Dissent Of The Day

A reader responds to the latest round over MGM:

When my son was born 11 years ago I left the final decision about circumcision to my husband. As a woman I did not feel that I had a right to make that decision because I don't know what it means to have or not have a foreskin. My husband opted for circumcision. His arguments – that any reasonable step that can slow the transmission of diseases like HIV is the responsible choice to make (his brother died of AIDS), that he did not want his son to feel different or strange (my husband, like most men of my generation, was circumcised), that he has never missed his own foreskin, and finally that hygiene is an issue – seemed reasonable to me.

We talked to my doctor, a very progressive, highly esteemed OB/GYN and extremely competent surgeon, at length. She assured us the procedure was safe and quick and that the pain would be very brief. My husband and I were permitted to watch. Obviously the baby experienced some pain, but it was indeed very brief. He showed more distress at his own birth, frankly, not to mention during the procedures that were required to save his life when he suffered heart failure at a later time.

I had not given this issue any thought since then. Not until you took it up. And I have to tell you the overheated rhetoric is taking a toll on me. Now I feel like some sort of monster: I mutilated my son.

I have scarred him for life. That's what I read in your posts. I am wracked with guilt and worry that my child, whose well being is the only thing in the world that truly matters to me, will go through life feeling deformed, and that he will hate us for doing this unspeakable thing to him. Which we did with sincere intentions, after a lot of rational consideration, with our child's own interests in mind. This feels unfair.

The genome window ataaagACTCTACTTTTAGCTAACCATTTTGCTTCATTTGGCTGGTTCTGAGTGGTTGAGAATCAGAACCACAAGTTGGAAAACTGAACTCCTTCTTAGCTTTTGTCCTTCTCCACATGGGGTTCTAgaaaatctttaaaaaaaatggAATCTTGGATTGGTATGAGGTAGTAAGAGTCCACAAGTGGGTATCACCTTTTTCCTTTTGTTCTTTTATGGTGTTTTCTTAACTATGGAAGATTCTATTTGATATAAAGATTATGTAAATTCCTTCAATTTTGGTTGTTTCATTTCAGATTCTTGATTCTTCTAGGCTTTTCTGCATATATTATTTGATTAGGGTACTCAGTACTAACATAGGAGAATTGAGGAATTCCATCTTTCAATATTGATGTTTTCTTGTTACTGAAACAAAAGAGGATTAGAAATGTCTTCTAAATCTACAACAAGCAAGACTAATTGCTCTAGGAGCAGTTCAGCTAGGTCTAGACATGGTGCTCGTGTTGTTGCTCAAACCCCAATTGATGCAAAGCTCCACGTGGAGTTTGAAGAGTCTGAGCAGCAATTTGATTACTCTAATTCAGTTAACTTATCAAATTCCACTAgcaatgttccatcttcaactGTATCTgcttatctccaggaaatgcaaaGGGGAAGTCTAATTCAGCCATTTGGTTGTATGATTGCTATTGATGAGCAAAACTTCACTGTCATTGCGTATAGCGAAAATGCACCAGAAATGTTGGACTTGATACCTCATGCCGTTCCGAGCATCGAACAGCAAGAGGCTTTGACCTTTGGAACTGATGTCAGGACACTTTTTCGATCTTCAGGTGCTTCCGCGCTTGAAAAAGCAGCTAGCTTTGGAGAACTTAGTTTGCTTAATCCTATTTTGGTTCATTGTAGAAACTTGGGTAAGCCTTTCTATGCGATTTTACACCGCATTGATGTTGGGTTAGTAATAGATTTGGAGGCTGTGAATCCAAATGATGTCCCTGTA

And yet you "would leave religiously motivated circumcisions alone"? That doesn't even make sense. Female genital mutilation (which as you know has no public health rationale whatsoever, being solely about domination), is religiously motivated too, as are honor killings and stonings. Why is something you decry as barbaric and cruel OK if sanctioned by religion? And why do you "get" religiously motivated "sincerity" but discount rational sincerity? I just don't understand.

Obviously this issue is highly personal for you, but I think your passion is getting the better of you. I really wish you would tone it down a bit.

The reason I can make a religious exception for male circumcision is precisely my reader's point. It is not as drastic or as unconscionable as FGM, because it does not remove, and merely slightly dulls, sexual sensitivity and arousal. Nonetheless, to deliberately make the tip of your son's penis covered with scar tissue seems to me an infringement on that infant boy's freedom with respect to his own body. It was done to me. I've had a great sex life with my mutilated penis, but since I have also dated uncircumcized guys you can immediately tell the difference. The foreskin is the protector of the penis. Masturbation needs no lube if you have a foreskin. The sensitivity of the glans makes the pleasure much more intense.

So, sorry. But you did that. You have scarred his penis for life. You made that decision on behalf of your infant son. You never asked him, and the reasons given – tiny health effects that prevent HIV transmission from women to men in Africa – would not even come up if we accepted the default evolutionary position of the human male, as every culture has except the desert religions of Islam and Judaism. If we wanted to operate on infants to prevent any future health hazards, we could remove their tonsils at birth, we could remove the appendix – but these things are unthinkable. As should circumcision.